Managing Stress by Having Gratitude and Acceptance

Blog Post created by dr_hays on Jan 3, 2018

What is stress? The definition of stress is merely your reaction to an event, not the event itself. Quitting tobacco may place you in a position where you do not have that security/ comfort you once had, possibly leading to distress.


One concept that has been prominent in recovery communities for many years and is gaining more traction in the field of health and wellness is the idea of gratitude and mindfulness:

Gratitude is considered an attitude or expression of thankfulness and appreciation for what one has.  Simply, gratitude is about focusing on the positives in our lives instead of dwelling on the negatives.  Researchers are finding that an attitude of gratitude not only increases happiness and well-being, but can lessen feelings of stress, anger, and depression.

Mindfulness: a mental state achieved by focusing one's awareness on the present moment, while calmly acknowledging and accepting one's feelings, thoughts, and bodily sensations.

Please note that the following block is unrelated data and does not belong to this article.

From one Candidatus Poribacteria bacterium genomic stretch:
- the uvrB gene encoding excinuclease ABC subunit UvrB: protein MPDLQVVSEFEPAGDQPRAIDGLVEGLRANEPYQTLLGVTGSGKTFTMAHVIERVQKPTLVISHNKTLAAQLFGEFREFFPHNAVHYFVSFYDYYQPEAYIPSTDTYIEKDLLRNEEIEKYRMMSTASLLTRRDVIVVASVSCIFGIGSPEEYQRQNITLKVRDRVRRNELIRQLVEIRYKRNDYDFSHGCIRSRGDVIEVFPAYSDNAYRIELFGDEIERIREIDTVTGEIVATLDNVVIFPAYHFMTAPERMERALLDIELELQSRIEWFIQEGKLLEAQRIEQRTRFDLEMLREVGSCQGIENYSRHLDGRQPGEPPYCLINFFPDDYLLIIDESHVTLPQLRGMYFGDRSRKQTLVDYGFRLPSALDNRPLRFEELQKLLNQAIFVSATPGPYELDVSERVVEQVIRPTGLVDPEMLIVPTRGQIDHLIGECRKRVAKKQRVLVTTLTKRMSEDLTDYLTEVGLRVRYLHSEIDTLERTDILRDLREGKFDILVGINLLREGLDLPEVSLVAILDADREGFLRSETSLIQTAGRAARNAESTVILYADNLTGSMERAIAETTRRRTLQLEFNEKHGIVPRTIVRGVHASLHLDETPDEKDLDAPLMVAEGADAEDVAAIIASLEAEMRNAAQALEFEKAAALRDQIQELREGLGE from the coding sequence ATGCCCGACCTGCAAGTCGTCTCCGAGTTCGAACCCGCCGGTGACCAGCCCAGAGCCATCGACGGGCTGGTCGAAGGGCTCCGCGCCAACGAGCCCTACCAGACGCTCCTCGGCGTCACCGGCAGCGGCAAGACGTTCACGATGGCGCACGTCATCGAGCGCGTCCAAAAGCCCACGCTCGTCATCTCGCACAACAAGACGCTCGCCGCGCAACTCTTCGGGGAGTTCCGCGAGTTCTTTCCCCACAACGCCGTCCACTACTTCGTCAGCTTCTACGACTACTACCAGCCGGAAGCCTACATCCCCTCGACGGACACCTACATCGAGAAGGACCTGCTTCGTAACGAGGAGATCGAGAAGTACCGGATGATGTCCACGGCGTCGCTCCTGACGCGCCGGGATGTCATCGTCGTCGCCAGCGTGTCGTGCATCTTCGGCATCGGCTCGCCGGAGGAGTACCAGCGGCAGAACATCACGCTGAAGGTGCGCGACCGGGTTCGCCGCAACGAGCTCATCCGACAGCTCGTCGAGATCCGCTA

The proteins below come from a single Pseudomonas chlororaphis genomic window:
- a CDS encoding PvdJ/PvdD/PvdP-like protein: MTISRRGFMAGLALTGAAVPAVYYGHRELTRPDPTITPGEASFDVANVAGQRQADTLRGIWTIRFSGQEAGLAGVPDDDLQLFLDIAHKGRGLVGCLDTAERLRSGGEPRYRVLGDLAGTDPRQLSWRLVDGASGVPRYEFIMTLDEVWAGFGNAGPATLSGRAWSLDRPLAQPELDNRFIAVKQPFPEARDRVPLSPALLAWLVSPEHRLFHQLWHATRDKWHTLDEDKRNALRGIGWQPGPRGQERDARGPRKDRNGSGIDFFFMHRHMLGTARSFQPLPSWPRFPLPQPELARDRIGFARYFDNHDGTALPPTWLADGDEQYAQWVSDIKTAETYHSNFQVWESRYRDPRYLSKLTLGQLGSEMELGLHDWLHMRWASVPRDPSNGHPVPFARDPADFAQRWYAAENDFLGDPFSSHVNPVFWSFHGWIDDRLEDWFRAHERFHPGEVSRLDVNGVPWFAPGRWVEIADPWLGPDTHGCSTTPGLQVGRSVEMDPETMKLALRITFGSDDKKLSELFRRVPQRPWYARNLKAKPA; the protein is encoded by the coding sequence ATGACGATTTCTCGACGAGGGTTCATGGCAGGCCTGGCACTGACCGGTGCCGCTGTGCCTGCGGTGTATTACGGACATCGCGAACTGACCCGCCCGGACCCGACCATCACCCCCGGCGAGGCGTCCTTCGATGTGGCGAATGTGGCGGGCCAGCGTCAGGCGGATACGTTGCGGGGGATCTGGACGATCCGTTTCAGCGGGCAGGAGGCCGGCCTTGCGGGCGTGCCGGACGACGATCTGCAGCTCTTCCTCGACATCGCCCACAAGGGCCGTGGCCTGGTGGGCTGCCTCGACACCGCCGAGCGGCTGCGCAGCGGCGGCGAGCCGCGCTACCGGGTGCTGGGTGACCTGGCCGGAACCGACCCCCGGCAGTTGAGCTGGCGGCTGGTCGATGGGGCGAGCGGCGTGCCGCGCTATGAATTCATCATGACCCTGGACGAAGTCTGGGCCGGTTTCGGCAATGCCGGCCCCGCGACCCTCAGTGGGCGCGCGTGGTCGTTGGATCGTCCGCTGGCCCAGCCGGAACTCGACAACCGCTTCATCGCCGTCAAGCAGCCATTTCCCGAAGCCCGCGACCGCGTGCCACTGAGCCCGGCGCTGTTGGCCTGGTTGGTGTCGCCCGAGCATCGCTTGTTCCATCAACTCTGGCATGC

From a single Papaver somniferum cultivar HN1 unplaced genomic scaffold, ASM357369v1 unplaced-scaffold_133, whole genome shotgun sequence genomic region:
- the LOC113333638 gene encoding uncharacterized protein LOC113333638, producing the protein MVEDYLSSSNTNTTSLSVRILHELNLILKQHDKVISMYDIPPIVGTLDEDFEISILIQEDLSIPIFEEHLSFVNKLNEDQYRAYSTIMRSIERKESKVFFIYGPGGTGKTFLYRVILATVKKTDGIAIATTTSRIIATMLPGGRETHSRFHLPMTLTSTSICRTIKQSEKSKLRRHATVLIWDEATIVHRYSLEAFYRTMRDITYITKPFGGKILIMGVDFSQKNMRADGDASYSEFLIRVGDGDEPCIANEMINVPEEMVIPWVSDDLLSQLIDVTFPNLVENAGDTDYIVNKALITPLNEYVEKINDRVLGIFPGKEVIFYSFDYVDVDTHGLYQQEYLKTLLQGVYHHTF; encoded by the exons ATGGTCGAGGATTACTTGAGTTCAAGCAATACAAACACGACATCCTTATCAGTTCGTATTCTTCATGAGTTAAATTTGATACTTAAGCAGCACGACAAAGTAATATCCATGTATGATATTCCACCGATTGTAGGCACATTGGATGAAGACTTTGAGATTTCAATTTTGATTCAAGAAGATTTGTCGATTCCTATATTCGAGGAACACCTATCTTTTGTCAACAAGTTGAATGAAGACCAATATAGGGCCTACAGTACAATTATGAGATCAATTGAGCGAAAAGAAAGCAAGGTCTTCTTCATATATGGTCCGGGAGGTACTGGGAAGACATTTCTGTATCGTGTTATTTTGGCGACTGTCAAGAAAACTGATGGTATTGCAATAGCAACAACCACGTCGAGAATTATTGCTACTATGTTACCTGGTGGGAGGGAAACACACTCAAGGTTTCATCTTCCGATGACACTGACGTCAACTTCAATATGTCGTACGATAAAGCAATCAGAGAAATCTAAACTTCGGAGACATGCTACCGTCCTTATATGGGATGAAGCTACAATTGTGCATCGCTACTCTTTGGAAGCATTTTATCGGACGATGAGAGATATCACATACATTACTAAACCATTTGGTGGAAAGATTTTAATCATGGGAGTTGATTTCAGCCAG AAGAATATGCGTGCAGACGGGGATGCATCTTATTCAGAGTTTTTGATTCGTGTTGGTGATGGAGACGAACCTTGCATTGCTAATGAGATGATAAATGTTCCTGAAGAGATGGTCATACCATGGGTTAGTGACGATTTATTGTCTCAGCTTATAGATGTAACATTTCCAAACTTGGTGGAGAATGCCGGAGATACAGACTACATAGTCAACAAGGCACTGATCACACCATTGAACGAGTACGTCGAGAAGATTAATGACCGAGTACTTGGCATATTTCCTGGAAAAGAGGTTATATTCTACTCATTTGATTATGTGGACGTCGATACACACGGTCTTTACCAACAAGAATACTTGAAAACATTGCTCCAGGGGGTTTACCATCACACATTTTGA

1. Keep a gratitude journal – Each night try jotting down several things you are grateful for in your life.  They can be as simple as having a good book to read or being able to breathe fresh, clean air.
  2. Help others who are struggling – Being of service to others can help us appreciate what we have in our lives and can provide us with a different perspective on our own challenges.
  3. Keep an attitude of gratitude– Compare these two statements: “I can’t smoke today.” & “I don’t have to smoke.”  How we choose to think about a situation can determine how we feel and act.  Think positive!
  4. Develop a mantra - Many people in recovery recite the Serenity Prayer to appreciate what they can control and accept what they cannot.  Consider memorizing a favorite phrase or prayer that brings peace and positivity into your life.
  5. Find symbols that represent gratitude– Whether it’s writing down inspirational quotes, creating a gratitude board on Pinterest, or keeping a picture of your loved ones at work, surround yourself with the things that motivate you.


Explore brief mindfulness exercises by Dr. Sood of Mayo Clinic http://stressfree.org/